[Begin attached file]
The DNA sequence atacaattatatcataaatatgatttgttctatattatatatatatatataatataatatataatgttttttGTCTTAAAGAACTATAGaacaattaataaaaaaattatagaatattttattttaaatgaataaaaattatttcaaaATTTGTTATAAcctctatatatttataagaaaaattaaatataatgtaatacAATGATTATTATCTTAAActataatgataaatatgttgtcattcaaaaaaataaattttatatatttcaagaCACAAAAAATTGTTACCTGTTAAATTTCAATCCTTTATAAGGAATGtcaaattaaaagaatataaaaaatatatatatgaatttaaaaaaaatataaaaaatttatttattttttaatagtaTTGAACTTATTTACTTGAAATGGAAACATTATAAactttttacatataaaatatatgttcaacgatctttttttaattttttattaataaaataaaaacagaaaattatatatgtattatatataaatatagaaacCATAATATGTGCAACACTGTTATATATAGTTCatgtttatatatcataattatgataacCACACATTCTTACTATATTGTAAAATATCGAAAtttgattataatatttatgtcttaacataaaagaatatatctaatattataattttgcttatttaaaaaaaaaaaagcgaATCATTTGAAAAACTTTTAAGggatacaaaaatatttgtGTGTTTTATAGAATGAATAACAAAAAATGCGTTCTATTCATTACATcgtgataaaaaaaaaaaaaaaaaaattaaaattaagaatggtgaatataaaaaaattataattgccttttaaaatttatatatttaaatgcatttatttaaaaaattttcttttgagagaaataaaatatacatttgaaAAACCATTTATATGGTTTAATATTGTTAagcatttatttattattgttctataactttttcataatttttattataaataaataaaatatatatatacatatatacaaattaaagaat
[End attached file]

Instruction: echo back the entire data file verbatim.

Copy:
The DNA sequence atacaattatatcataaatatgatttgttctatattatatatatatatataatataatatataatgttttttGTCTTAAAGAACTATAGaacaattaataaaaaaattatagaatattttattttaaatgaataaaaattatttcaaaATTTGTTATAAcctctatatatttataagaaaaattaaatataatgtaatacAATGATTATTATCTTAAActataatgataaatatgttgtcattcaaaaaaataaattttatatatttcaagaCACAAAAAATTGTTACCTGTTAAATTTCAATCCTTTATAAGGAATGtcaaattaaaagaatataaaaaatatatatatgaatttaaaaaaaatataaaaaatttatttattttttaatagtaTTGAACTTATTTACTTGAAATGGAAACATTATAAactttttacatataaaatatatgttcaacgatctttttttaattttttattaataaaataaaaacagaaaattatatatgtattatatataaatatagaaacCATAATATGTGCAACACTGTTATATATAGTTCatgtttatatatcataattatgataacCACACATTCTTACTATATTGTAAAATATCGAAAtttgattataatatttatgtcttaacataaaagaatatatctaatattataattttgcttatttaaaaaaaaaaaagcgaATCATTTGAAAAACTTTTAAGggatacaaaaatatttgtGTGTTTTATAGAATGAATAACAAAAAATGCGTTCTATTCATTACATcgtgataaaaaaaaaaaaaaaaaaattaaaattaagaatggtgaatataaaaaaattataattgccttttaaaatttatatatttaaatgcatttatttaaaaaattttcttttgagagaaataaaatatacatttgaaAAACCATTTATATGGTTTAATATTGTTAagcatttatttattattgttctataactttttcataatttttattataaataaataaaatatatatatacatatatacaaattaaagaat